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Are we all just part of a big AI experiment?

The other day I found myself at a breakfast seminar with the title ”What do I need AI for?”. Halfway through something caught my interest, the speaker mentioned a few ways companies are collecting data for machine learning. I was intrigued. Everybody knows that companies are using customer data to enhance their products or services. But I was fascinated by how smart some companies are, not only using their current data but also collecting data in a productive or fun manner. 

Just to recap, explaining what machine learning is isn’t the easiest thing to do. Although, I managed to find a pretty straight forward explanation in this blog, which I actually really liked:

”[Machine learning is] a subfield of computer science and artificial intelligence (AI) that focuses on the design of systems that can learn from and make decisions and predictions based on data. Machine learning enables computers to act and make data-driven decisions rather than being explicitly programmed to carry out a certain task.”

This basically tells us that to teach your machine learning algorithm how it should work, you need quite a lot of data for it to base its decision on. Or at least, the more data the better the decision. So how do companies collect this data?

The first example that they spoke about at the event was Google’s game QuickDraw. It’s not a sneaky or a hidden way to collect data, instead they label it as ”an A.I. experiment”. The collected data set is also open source and "created to help with machine learning research”. Anyway, it’s basically a game of Pictionary where you play against a neural network. Not only is this a quite fun game, an inspiring way of understanding machine learning but it is also a very smart way for Google to collect data. Just imagine how many drawings they get from people playing this game, just as an example they have almost 140,000 drawings people have made of an apple. In total, they have collected over 50 million drawings. Imagine how Google can use this knowledge about how people visualize or recognize different items.  

Another example from Google is reCAPTCHA. ”CAPTCHA” is a backronym for "Completely Automated Public Turing test to tell Computers and Humans Apart”, and reCAPTCHA is Google’s own system for CAPTCHA. You have probably used this yourself when either signing up for a specific site or making a purchase online, a typical test to distinguish humans from bots. Although, this isn't the only use case. Since 2011 reCAPTCHA has also assisted in digitizing The New York Times archive as well as a large number of books from Google books. reCAPTCHA started out with blurred or, in other ways, unidentifiable words. Most of the time the computer shows a control word, already known, together with a unidentified word, to which the computer doesn't know the answer. When a human enters the answer to that captcha, the computer accepts it as ”probably valid”. Once enough users have entered the same word, it is accepted as valid and is reused as a control word. Again, a very smart way of using data to provide value. These blurred words are still used, probably to digitize new books, but reCAPTCHA has also started to use pictures and numbers. Pictures can be used in massive data sets to train machine learning algorithms to distinguish what is in the picture, and most of the numbers are from Google street view to be able to map out specific addresses in more detail. Man, those guys are smart.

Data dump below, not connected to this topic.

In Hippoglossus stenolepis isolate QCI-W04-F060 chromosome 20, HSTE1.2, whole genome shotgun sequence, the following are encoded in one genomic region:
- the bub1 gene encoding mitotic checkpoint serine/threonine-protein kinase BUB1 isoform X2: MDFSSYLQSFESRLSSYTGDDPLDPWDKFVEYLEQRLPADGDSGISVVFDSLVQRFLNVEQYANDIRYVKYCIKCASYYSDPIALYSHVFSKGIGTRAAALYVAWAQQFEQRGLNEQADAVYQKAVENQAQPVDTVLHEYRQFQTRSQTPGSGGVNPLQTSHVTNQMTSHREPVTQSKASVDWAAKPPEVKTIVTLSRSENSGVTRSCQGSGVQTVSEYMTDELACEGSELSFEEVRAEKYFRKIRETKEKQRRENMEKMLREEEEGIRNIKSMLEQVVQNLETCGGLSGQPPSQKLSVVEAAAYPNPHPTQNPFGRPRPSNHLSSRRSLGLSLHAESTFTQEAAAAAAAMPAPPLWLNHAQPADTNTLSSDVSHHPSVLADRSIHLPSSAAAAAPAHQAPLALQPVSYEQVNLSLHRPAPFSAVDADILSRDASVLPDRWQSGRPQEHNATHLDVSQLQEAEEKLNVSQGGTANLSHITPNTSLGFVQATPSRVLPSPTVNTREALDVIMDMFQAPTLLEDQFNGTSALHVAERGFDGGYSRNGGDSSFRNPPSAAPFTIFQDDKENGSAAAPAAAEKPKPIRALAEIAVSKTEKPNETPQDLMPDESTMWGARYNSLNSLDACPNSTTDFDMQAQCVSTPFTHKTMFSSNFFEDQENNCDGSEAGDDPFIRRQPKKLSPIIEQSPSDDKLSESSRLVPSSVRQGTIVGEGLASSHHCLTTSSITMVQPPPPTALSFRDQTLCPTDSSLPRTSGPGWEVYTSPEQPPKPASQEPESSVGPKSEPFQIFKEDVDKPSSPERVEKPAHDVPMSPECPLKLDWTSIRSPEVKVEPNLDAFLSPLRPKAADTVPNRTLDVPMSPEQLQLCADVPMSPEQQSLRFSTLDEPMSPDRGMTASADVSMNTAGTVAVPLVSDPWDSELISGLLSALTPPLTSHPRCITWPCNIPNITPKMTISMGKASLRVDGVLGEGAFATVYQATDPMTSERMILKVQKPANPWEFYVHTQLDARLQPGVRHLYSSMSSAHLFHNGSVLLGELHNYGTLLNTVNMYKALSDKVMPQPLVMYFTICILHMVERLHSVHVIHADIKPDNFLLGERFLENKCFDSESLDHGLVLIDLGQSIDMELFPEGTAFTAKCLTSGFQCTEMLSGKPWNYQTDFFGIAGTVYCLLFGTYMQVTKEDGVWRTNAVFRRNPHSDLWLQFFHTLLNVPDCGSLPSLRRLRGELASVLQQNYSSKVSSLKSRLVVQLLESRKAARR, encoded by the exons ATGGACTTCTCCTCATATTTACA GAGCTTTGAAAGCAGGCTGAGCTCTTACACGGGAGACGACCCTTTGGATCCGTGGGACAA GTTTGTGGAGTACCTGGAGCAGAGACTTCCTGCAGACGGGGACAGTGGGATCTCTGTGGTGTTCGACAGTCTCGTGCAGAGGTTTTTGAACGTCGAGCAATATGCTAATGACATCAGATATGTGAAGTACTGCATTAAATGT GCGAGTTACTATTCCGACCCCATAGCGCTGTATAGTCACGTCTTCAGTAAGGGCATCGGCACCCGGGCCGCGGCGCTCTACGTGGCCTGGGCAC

Another example is Foldit, a crowdsourced computer game where the user contributes to science by just simply playing the game. There are many examples like this out there. Just think about when Facebook recognizes a face and suggests a person to tag, it’s not always the right person but the more you help it by tagging people the better it becomes at suggesting the right person the next time. Or all of these ”which XXX character are you?” tests popping up on Facebook. People find them fun, like to share and discuss the results with their friends but primarily these tests detect user characteristics and behaviors to target them with more suitable ads and suggestions.

Companies are smart these days, and they keep getting smarter and coming up with new innovative ways of collecting interesting data. So think twice when you come across these kinds of games, tasks or controls next time. You might me part of an experiment or data collection without even knowing it.

Carolin Sundvik